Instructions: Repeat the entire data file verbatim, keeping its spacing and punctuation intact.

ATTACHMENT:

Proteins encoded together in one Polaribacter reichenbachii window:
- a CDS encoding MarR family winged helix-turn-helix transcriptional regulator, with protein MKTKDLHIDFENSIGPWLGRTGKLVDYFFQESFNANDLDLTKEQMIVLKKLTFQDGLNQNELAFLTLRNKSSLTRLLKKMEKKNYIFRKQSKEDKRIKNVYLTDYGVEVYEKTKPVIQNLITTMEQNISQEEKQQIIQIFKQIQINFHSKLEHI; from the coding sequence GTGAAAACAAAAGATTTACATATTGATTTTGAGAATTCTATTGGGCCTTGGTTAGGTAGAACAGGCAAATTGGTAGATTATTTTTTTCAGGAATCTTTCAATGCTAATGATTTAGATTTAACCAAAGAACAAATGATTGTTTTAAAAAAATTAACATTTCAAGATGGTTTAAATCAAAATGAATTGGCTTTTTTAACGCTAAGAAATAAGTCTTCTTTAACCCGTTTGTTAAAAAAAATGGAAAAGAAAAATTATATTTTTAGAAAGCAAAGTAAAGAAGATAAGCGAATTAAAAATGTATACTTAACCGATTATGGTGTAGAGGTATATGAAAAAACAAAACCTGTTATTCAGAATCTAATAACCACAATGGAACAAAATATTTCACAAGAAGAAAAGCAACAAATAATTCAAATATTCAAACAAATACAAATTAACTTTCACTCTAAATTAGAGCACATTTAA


Proteins encoded together in one Polaribacter reichenbachii window:
- a CDS encoding MarR family winged helix-turn-helix transcriptional regulator, with protein MKTKDLHIDFENSIGPWLGRTGKLVDYFFQESFNANDLDLTKEQMIVLKKLTFQDGLNQNELAFLTLRNKSSLTRLLKKMEKKNYIFRKQSKEDKRIKNVYLTDYGVEVYEKTKPVIQNLITTMEQNISQEEKQQIIQIFKQIQINFHSKLEHI; from the coding sequence GTGAAAACAAAAGATTTACATATTGATTTTGAGAATTCTATTGGGCCTTGGTTAGGTAGAACAGGCAAATTGGTAGATTATTTTTTTCAGGAATCTTTCAATGCTAATGATTTAGATTTAACCAAAGAACAAATGATTGTTTTAAAAAAATTAACATTTCAAGATGGTTTAAATCAAAATGAATTGGCTTTTTTAACGCTAAGAAATAAGTCTTCTTTAACCCGTTTGTTAAAAAAAATGGAAAAGAAAAATTATATTTTTAGAAAGCAAAGTAAAGAAGATAAGCGAATTAAAAATGTATACTTAACCGATTATGGTGTAGAGGTATATGAAAAAACAAAACCTGTTATTCAGAATCTAATAACCACAATGGAACAAAATATTTCACAAGAAGAAAAGCAACAAATAATTCAAATATTCAAACAAATACAAATTAACTTTCACTCTAAATTAGAGCACATTTAA